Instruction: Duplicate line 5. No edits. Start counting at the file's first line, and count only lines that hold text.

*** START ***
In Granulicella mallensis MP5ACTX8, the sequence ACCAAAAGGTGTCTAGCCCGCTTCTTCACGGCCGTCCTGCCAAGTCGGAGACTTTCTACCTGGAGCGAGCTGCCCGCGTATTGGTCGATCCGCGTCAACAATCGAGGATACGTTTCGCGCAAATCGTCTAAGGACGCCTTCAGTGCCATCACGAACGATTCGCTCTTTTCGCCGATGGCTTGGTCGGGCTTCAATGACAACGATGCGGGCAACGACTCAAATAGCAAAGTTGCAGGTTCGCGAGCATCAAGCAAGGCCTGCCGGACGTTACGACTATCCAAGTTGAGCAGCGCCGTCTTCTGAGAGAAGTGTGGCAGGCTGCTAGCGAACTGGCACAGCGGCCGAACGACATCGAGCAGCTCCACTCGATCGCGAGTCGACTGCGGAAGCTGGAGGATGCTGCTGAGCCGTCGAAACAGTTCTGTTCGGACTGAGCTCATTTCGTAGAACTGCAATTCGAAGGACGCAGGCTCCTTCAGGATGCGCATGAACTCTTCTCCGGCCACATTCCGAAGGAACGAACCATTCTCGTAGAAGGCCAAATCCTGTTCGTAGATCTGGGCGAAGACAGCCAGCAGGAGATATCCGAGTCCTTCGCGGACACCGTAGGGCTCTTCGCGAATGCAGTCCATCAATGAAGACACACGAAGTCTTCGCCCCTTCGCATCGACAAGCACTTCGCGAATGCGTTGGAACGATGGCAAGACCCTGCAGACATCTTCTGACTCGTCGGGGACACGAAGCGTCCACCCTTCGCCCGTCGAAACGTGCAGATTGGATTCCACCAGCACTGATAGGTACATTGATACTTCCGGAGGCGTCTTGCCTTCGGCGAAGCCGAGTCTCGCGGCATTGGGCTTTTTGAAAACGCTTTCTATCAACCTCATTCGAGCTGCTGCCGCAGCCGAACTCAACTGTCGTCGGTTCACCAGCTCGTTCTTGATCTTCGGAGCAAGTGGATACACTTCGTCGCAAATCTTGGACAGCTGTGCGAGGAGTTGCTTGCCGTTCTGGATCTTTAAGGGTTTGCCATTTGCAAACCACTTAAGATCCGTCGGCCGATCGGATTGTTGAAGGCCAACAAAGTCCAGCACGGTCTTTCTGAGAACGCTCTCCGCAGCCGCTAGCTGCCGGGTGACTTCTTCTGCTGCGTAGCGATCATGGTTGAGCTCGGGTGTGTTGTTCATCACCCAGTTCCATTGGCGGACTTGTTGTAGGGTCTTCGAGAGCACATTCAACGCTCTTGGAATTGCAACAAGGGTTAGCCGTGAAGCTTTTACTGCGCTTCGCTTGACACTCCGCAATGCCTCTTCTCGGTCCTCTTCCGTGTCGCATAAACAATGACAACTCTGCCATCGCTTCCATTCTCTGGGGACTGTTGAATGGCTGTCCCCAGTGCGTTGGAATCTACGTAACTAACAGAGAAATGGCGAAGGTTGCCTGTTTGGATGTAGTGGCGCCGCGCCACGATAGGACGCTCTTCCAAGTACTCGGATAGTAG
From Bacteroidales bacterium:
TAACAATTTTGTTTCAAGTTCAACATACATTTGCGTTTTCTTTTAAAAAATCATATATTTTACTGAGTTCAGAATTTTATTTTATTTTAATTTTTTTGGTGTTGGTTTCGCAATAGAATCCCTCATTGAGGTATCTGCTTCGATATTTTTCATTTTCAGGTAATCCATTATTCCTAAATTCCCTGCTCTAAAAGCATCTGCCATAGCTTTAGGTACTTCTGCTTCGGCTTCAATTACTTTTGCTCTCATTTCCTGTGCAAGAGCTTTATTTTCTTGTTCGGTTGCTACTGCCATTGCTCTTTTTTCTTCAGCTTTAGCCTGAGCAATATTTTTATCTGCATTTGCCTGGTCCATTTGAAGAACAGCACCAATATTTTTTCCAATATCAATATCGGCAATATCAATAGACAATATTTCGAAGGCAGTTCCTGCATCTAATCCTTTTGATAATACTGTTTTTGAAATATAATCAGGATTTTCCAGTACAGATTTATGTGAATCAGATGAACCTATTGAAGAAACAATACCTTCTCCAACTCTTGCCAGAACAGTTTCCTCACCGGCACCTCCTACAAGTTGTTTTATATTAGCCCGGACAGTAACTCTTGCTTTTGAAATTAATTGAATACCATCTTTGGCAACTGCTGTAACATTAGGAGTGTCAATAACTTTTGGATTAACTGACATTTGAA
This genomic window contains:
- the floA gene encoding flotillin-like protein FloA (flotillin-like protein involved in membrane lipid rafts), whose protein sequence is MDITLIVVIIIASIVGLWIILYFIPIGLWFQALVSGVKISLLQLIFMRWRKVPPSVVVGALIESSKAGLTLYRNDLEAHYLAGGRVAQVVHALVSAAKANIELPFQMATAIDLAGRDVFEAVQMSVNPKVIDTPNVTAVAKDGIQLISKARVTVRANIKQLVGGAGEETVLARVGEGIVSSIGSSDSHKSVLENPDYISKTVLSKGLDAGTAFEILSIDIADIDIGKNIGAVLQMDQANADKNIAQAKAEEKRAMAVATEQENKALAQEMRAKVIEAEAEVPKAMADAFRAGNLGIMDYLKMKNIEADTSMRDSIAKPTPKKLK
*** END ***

- the floA gene encoding flotillin-like protein FloA (flotillin-like protein involved in membrane lipid rafts), whose protein sequence is MDITLIVVIIIASIVGLWIILYFIPIGLWFQALVSGVKISLLQLIFMRWRKVPPSVVVGALIESSKAGLTLYRNDLEAHYLAGGRVAQVVHALVSAAKANIELPFQMATAIDLAGRDVFEAVQMSVNPKVIDTPNVTAVAKDGIQLISKARVTVRANIKQLVGGAGEETVLARVGEGIVSSIGSSDSHKSVLENPDYISKTVLSKGLDAGTAFEILSIDIADIDIGKNIGAVLQMDQANADKNIAQAKAEEKRAMAVATEQENKALAQEMRAKVIEAEAEVPKAMADAFRAGNLGIMDYLKMKNIEADTSMRDSIAKPTPKKLK